Why is the increasingly infantile Spectator hosting an exclusive UK screening of the widely discredited documentary film House of Numbers (on Oct 28)? Intellectual controversy I can appreciate. A wallow in moronism is harder to understand.
If you haven't heard of it yet, the movie's a piece of Aids denialist propaganda by the Canadian filmmaker Brent Leung. His baseless contention is that Aids is a myth created by the pharmas to flog antiretroviral drugs or a condition dreamt up by misdiagnoses. As Ben Goldacre writes in a comprehensive demolition of the film, House of Numbers crafts its own confusions and is disingenuous. For example, a woman with Aids featured in the movie says she feels much better for rejecting the drugs. What you don't know, if you miss some tiny words added at the end of the closing credits, is that she is now dead.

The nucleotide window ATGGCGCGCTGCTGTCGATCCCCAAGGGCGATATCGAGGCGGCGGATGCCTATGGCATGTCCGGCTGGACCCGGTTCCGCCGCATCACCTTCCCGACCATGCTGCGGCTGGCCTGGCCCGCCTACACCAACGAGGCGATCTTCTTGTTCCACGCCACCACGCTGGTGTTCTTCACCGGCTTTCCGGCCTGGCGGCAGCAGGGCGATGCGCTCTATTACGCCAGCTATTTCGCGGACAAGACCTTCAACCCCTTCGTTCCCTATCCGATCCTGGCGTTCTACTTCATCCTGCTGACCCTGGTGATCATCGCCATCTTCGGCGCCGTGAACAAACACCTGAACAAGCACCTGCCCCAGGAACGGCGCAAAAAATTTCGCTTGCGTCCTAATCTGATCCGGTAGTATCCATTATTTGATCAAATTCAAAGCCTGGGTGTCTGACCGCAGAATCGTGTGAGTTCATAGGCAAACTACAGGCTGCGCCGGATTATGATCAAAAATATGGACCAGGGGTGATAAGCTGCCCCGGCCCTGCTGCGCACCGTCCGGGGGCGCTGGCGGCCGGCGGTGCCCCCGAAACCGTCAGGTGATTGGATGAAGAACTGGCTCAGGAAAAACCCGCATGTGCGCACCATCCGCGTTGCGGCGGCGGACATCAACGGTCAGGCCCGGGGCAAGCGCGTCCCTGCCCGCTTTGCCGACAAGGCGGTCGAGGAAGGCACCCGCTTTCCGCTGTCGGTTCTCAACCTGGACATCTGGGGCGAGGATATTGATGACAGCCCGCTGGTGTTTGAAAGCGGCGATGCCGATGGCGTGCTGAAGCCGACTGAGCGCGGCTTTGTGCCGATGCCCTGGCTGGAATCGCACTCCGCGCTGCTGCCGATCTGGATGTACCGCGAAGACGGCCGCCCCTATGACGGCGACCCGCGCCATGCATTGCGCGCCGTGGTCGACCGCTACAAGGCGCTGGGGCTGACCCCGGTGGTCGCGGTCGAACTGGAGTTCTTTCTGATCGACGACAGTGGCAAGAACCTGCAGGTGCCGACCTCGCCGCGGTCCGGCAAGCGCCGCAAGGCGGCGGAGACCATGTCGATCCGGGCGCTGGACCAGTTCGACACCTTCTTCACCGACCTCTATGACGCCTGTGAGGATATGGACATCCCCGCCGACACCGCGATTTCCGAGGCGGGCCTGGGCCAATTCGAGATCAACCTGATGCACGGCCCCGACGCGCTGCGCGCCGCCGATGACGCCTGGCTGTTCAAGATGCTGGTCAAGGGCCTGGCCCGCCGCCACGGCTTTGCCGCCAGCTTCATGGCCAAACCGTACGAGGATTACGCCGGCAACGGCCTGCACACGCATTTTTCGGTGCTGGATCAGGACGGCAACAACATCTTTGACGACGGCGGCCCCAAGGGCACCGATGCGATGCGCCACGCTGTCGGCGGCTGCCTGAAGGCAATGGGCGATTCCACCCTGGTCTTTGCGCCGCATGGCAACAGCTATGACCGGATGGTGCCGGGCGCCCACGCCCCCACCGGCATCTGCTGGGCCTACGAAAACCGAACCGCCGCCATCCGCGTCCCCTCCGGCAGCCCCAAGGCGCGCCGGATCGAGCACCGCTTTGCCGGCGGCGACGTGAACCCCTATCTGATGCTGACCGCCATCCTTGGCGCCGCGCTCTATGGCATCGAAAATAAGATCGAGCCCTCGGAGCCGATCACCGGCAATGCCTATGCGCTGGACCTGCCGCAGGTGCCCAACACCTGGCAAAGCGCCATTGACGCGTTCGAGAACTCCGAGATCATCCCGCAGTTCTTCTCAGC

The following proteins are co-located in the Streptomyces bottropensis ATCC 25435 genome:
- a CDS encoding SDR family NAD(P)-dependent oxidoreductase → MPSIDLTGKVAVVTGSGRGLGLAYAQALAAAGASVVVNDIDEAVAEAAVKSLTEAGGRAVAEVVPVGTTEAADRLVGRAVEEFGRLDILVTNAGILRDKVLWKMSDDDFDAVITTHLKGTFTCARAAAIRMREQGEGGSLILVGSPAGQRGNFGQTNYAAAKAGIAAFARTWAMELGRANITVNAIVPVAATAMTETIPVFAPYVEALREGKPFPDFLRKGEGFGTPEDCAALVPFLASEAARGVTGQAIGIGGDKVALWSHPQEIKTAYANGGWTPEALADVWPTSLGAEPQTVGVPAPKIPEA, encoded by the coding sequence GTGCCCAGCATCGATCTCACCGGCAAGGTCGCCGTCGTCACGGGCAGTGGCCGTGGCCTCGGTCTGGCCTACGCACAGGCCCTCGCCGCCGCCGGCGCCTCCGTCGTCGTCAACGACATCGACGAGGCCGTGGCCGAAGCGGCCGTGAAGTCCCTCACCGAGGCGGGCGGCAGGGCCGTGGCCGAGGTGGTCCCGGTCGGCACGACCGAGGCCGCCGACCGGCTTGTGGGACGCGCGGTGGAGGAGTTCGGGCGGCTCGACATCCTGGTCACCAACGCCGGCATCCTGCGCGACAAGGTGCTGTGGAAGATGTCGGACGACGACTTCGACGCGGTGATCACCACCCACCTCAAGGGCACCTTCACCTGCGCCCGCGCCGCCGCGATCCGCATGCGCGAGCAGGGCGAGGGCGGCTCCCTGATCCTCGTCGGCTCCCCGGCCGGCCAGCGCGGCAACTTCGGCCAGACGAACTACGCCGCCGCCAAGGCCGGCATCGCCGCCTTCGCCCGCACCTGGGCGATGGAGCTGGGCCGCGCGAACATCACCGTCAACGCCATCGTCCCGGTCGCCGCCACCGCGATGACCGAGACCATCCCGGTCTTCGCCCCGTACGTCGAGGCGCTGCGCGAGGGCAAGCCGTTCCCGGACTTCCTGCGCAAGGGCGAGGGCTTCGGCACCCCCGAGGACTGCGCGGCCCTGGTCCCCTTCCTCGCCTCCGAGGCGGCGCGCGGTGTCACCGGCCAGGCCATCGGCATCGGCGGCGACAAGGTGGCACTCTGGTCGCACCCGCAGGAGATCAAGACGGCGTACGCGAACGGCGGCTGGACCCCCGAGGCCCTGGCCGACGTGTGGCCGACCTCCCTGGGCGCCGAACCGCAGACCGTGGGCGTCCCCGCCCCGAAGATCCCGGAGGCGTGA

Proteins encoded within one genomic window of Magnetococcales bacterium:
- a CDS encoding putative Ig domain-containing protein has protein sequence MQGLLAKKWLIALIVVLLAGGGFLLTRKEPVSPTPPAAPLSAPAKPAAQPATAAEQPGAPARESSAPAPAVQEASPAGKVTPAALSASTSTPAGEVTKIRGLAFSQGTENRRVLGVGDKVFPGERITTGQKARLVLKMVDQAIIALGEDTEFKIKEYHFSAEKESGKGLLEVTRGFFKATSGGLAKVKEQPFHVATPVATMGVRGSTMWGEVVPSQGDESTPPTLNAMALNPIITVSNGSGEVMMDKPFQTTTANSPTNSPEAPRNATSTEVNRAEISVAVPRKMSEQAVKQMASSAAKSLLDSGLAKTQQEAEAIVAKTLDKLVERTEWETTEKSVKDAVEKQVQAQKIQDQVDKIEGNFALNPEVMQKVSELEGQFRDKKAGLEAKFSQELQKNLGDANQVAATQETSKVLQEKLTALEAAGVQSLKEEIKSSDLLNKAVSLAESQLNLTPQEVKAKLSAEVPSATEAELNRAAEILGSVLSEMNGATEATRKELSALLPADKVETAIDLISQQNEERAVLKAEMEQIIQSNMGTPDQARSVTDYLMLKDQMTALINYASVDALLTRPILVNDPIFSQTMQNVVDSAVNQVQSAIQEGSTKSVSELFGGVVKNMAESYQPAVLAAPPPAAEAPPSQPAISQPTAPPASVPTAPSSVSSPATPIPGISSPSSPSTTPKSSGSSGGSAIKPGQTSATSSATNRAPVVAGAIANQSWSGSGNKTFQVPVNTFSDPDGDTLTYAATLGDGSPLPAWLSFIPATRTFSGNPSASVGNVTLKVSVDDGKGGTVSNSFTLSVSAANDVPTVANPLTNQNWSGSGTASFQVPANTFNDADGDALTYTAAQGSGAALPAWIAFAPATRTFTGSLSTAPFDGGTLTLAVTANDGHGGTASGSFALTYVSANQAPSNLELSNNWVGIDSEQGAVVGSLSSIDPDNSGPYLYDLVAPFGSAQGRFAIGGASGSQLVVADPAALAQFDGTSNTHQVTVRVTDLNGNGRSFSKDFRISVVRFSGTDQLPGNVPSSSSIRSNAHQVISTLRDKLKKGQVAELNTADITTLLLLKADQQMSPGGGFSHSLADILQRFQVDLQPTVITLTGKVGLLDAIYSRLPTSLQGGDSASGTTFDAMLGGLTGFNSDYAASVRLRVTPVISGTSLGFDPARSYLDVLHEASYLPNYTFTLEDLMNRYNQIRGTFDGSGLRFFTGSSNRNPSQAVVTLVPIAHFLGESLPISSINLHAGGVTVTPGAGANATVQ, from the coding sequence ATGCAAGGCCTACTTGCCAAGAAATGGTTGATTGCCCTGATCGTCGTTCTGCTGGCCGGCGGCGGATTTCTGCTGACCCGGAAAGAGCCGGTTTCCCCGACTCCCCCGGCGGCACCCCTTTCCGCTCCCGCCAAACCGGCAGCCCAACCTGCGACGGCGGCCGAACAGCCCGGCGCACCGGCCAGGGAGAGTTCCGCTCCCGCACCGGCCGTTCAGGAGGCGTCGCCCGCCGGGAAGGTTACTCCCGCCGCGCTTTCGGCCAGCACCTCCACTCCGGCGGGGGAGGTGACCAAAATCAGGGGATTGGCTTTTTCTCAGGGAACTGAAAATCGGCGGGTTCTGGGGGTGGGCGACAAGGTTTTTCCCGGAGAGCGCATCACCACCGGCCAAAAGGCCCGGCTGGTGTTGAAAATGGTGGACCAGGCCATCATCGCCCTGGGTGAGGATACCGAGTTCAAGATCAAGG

As fascinating is how the Spectator has been gulled into bestowing its kudos on this nonsense. Though Leung claims to be an indie filmmaker, not an Aids denialist, it is now suspected his film was funded, at least in part, by the Aids-denialist Rethinking AIDS. If true, this makes a nonsense of the magazine's assertion that Leung embarked on a "worldwide journey" of discovery. He'd already reached his conclusions.
The fact Leung has never talked about this should have alerted the usually rational Spectator to the dodgy nature of the production.